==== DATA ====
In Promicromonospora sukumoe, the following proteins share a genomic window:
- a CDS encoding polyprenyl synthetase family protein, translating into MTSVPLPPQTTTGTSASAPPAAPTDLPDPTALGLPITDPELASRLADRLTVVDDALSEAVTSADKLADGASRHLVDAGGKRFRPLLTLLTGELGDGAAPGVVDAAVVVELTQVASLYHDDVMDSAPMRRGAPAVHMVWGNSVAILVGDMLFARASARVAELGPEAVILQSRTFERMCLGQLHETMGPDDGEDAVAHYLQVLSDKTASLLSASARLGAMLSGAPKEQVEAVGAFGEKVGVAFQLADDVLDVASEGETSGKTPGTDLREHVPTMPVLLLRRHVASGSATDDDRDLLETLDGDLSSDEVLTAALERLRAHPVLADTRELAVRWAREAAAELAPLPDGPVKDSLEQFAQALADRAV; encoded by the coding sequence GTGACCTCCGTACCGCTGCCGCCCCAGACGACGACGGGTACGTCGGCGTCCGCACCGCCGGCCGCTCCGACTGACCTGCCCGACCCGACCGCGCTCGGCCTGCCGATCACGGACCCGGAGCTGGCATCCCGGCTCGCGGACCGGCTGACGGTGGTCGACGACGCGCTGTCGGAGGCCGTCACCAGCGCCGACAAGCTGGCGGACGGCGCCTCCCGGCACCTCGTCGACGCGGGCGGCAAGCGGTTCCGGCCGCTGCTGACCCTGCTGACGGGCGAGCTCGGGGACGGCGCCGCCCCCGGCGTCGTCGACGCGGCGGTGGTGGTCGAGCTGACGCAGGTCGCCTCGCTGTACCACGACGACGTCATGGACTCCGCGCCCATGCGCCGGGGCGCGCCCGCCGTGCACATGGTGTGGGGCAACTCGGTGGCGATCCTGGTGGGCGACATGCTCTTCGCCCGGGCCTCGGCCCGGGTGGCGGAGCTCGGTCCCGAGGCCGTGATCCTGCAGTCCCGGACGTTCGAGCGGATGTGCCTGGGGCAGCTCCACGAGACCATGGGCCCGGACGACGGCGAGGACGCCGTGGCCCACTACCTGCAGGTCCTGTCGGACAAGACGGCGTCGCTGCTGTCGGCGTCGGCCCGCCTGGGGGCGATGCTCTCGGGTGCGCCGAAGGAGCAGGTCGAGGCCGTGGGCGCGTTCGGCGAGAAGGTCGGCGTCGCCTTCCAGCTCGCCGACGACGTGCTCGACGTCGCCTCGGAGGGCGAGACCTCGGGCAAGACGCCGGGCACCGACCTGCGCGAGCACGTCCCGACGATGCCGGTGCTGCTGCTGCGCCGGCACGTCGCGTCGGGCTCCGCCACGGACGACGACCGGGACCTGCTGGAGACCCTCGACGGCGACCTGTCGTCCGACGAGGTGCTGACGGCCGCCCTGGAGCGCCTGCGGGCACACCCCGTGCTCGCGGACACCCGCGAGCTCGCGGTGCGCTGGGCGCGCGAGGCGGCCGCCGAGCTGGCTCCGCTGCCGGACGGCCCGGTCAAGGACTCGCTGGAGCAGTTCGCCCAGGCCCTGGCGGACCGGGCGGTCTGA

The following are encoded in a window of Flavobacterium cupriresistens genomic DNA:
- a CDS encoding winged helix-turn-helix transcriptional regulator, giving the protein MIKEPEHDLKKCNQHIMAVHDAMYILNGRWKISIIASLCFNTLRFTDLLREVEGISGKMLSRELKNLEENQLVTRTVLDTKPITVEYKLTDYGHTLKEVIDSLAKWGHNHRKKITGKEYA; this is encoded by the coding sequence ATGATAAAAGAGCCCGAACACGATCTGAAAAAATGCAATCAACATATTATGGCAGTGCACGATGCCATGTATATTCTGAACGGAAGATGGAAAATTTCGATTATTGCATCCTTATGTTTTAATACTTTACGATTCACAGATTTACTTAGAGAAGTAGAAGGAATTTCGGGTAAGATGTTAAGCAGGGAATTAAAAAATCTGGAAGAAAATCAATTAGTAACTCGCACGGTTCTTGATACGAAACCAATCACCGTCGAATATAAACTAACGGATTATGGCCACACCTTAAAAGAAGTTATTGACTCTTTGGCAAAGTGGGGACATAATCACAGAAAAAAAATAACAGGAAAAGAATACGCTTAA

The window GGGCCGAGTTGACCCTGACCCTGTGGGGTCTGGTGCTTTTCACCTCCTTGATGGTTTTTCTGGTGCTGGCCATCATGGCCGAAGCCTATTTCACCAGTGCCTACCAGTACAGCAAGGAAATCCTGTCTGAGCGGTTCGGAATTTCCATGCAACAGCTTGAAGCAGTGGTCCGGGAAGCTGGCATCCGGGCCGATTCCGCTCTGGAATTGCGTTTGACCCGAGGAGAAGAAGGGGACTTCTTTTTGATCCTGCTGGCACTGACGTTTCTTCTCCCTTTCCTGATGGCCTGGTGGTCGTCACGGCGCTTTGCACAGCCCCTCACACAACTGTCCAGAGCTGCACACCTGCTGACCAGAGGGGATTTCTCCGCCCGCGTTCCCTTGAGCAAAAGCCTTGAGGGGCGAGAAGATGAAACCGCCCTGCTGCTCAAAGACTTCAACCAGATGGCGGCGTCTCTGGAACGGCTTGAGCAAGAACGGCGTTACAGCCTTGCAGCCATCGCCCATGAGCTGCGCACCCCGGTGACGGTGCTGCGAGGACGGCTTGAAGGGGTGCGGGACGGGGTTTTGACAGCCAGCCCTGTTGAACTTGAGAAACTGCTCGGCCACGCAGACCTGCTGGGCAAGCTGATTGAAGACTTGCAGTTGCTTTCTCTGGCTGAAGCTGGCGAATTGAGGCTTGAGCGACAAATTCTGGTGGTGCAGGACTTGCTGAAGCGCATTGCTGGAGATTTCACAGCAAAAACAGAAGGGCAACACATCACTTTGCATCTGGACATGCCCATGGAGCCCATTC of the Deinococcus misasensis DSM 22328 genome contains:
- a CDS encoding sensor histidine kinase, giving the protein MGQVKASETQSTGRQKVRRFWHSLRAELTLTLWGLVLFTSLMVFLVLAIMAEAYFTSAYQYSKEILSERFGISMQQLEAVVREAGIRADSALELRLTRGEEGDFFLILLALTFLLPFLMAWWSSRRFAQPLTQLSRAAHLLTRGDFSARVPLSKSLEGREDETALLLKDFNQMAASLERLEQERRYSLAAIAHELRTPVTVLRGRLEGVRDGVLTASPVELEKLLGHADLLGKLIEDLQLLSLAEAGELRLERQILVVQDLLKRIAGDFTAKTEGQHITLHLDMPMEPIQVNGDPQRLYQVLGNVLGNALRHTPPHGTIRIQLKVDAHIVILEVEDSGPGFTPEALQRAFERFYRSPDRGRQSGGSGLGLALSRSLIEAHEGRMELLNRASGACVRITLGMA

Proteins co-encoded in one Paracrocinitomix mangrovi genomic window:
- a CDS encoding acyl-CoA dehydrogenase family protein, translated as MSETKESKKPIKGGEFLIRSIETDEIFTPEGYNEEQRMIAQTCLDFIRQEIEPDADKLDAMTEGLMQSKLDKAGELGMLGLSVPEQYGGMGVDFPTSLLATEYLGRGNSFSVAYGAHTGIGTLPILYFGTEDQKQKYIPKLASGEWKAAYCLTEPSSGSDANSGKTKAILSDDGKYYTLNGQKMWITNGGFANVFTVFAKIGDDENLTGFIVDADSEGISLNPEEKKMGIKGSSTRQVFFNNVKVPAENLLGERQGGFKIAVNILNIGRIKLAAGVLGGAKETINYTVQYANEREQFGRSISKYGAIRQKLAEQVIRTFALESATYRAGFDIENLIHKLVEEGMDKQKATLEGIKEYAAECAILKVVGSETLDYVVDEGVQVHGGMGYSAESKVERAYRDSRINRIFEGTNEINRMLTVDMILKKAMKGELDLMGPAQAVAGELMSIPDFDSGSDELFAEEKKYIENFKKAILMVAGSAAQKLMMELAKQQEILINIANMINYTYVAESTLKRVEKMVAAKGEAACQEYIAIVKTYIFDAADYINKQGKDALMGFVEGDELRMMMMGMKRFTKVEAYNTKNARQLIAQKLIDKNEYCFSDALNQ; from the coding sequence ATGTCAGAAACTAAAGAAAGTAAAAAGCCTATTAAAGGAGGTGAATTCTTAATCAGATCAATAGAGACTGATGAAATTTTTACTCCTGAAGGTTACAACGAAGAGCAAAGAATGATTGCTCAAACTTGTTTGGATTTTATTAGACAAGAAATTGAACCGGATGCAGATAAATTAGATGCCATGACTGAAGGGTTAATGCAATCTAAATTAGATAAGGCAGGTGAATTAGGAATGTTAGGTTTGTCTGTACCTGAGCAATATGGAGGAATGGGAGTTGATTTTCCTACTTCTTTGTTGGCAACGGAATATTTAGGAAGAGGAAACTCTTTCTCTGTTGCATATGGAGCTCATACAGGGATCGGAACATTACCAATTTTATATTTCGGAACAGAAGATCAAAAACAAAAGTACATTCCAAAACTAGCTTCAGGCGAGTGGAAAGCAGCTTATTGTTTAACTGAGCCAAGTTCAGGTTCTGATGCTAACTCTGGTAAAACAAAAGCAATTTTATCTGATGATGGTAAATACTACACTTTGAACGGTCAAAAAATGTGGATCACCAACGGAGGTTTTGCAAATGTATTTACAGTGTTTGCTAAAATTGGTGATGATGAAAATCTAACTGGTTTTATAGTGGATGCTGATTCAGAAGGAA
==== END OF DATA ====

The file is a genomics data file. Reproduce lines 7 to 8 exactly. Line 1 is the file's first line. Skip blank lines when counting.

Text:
Proteins co-encoded in one Paracrocinitomix mangrovi genomic window:
- a CDS encoding acyl-CoA dehydrogenase family protein, translated as MSETKESKKPIKGGEFLIRSIETDEIFTPEGYNEEQRMIAQTCLDFIRQEIEPDADKLDAMTEGLMQSKLDKAGELGMLGLSVPEQYGGMGVDFPTSLLATEYLGRGNSFSVAYGAHTGIGTLPILYFGTEDQKQKYIPKLASGEWKAAYCLTEPSSGSDANSGKTKAILSDDGKYYTLNGQKMWITNGGFANVFTVFAKIGDDENLTGFIVDADSEGISLNPEEKKMGIKGSSTRQVFFNNVKVPAENLLGERQGGFKIAVNILNIGRIKLAAGVLGGAKETINYTVQYANEREQFGRSISKYGAIRQKLAEQVIRTFALESATYRAGFDIENLIHKLVEEGMDKQKATLEGIKEYAAECAILKVVGSETLDYVVDEGVQVHGGMGYSAESKVERAYRDSRINRIFEGTNEINRMLTVDMILKKAMKGELDLMGPAQAVAGELMSIPDFDSGSDELFAEEKKYIENFKKAILMVAGSAAQKLMMELAKQQEILINIANMINYTYVAESTLKRVEKMVAAKGEAACQEYIAIVKTYIFDAADYINKQGKDALMGFVEGDELRMMMMGMKRFTKVEAYNTKNARQLIAQKLIDKNEYCFSDALNQ; from the coding sequence ATGTCAGAAACTAAAGAAAGTAAAAAGCCTATTAAAGGAGGTGAATTCTTAATCAGATCAATAGAGACTGATGAAATTTTTACTCCTGAAGGTTACAACGAAGAGCAAAGAATGATTGCTCAAACTTGTTTGGATTTTATTAGACAAGAAATTGAACCGGATGCAGATAAATTAGATGCCATGACTGAAGGGTTAATGCAATCTAAATTAGATAAGGCAGGTGAATTAGGAATGTTAGGTTTGTCTGTACCTGAGCAATATGGAGGAATGGGAGTTGATTTTCCTACTTCTTTGTTGGCAACGGAATATTTAGGAAGAGGAAACTCTTTCTCTGTTGCATATGGAGCTCATACAGGGATCGGAACATTACCAATTTTATATTTCGGAACAGAAGATCAAAAACAAAAGTACATTCCAAAACTAGCTTCAGGCGAGTGGAAAGCAGCTTATTGTTTAACTGAGCCAAGTTCAGGTTCTGATGCTAACTCTGGTAAAACAAAAGCAATTTTATCTGATGATGGTAAATACTACACTTTGAACGGTCAAAAAATGTGGATCACCAACGGAGGTTTTGCAAATGTATTTACAGTGTTTGCTAAAATTGGTGATGATGAAAATCTAACTGGTTTTATAGTGGATGCTGATTCAGAAGGAA